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Safety officers from Suffolk CC are urging the public and local business not to let their guard down against the th...
Safety officers from Suffolk CC are urging the public and local business not to let their guard down against the threat of rabies.

The warning follows a summer 'blitz' on landing sites and moorings across Suffolk. Over a period of six days, officers from trading standards visited a total of forty-two locations including all navigable rivers and airstrips providing anti-rabies advice and guidance.

The move came after previous years in Suffolk have seen a host of illegally landed animals on our shores. Some animals arrive as stowaways after becoming trapped in containers bound for Felixstowe. This year, so far, no illegal animals have been reported in Suffolk.

Officers also warn that it is becoming increasingly difficult to tell which animals are brought into the country illegally. This follows the introduction of the Pet Passport scheme which enables holidaymakers to travel abroad with their pets. Pets travelling under a 'passport' are microchipped and inoculated against rabies for safety. However, there is no way of telling with the naked eye whether they are free from disease or not.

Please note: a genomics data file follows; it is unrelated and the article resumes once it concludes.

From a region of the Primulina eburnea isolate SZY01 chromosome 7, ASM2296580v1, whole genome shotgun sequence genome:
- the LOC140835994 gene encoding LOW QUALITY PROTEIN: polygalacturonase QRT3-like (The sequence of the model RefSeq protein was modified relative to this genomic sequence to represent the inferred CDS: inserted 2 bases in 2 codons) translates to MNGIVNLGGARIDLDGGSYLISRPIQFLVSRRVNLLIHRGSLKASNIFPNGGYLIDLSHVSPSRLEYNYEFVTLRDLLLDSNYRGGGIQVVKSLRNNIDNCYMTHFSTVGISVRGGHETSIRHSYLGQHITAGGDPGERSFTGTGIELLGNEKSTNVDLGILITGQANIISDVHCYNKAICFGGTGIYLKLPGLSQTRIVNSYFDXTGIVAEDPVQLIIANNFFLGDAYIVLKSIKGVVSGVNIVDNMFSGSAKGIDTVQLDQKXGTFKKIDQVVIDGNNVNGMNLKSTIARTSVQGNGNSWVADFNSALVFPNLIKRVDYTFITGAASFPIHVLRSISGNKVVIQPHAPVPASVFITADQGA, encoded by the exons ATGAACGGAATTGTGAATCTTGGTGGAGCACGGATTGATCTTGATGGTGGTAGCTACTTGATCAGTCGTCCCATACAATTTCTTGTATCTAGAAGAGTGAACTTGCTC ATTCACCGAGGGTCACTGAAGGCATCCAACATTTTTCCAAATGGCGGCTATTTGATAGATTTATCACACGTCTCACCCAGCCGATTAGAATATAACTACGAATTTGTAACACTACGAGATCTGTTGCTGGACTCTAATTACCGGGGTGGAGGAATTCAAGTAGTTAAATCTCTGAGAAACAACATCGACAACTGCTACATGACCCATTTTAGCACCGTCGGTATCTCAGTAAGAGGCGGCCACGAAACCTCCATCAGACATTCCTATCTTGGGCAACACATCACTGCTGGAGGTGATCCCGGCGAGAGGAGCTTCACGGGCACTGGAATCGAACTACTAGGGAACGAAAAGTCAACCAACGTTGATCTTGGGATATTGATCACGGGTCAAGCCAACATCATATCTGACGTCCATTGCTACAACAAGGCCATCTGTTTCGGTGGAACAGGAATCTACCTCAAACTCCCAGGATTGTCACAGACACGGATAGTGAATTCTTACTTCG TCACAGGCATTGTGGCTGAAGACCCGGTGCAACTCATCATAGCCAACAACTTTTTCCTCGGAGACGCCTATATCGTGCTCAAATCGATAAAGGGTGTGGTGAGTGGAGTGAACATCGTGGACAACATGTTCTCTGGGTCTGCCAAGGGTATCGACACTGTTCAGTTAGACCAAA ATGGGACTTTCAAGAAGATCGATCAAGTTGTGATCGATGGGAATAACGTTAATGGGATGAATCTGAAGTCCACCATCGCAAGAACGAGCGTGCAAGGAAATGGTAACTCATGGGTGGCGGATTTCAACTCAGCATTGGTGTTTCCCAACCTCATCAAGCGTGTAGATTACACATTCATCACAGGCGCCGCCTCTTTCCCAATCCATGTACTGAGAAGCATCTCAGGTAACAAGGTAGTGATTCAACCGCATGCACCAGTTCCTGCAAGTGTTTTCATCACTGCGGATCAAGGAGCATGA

Although agencies such as trading standards have a microchip reader which can determine if an animal has been illegally landed it is important for everyone to be on their guard for the danger of disease and to report any suspicious animals or landings on 01473 584358.

Welcoming the work done protecting Suffolk's ports, Peter Monk, member of Suffolk CC's executive committee, said: 'It's easy to fall into the trap of thinking of rabies as a far-off threat. However, here in Suffolk, with the great expanse of coastline and its nearness to mainland Europe, we can never let our guard down on this deadly disease.

'Recent years have seen an increase in the size and popularity of local marinas, as well as more people bringing in animals under the Pet Passport scheme. The time is right to tighten security at a points of entry and remind people that rabies is still a worldwide kill er.'

Over a period of six days, 42 locations were visited including sailing and yacht clubs, coast guards, ferry services, ports, river tours, marinas, airfields and landing strips.

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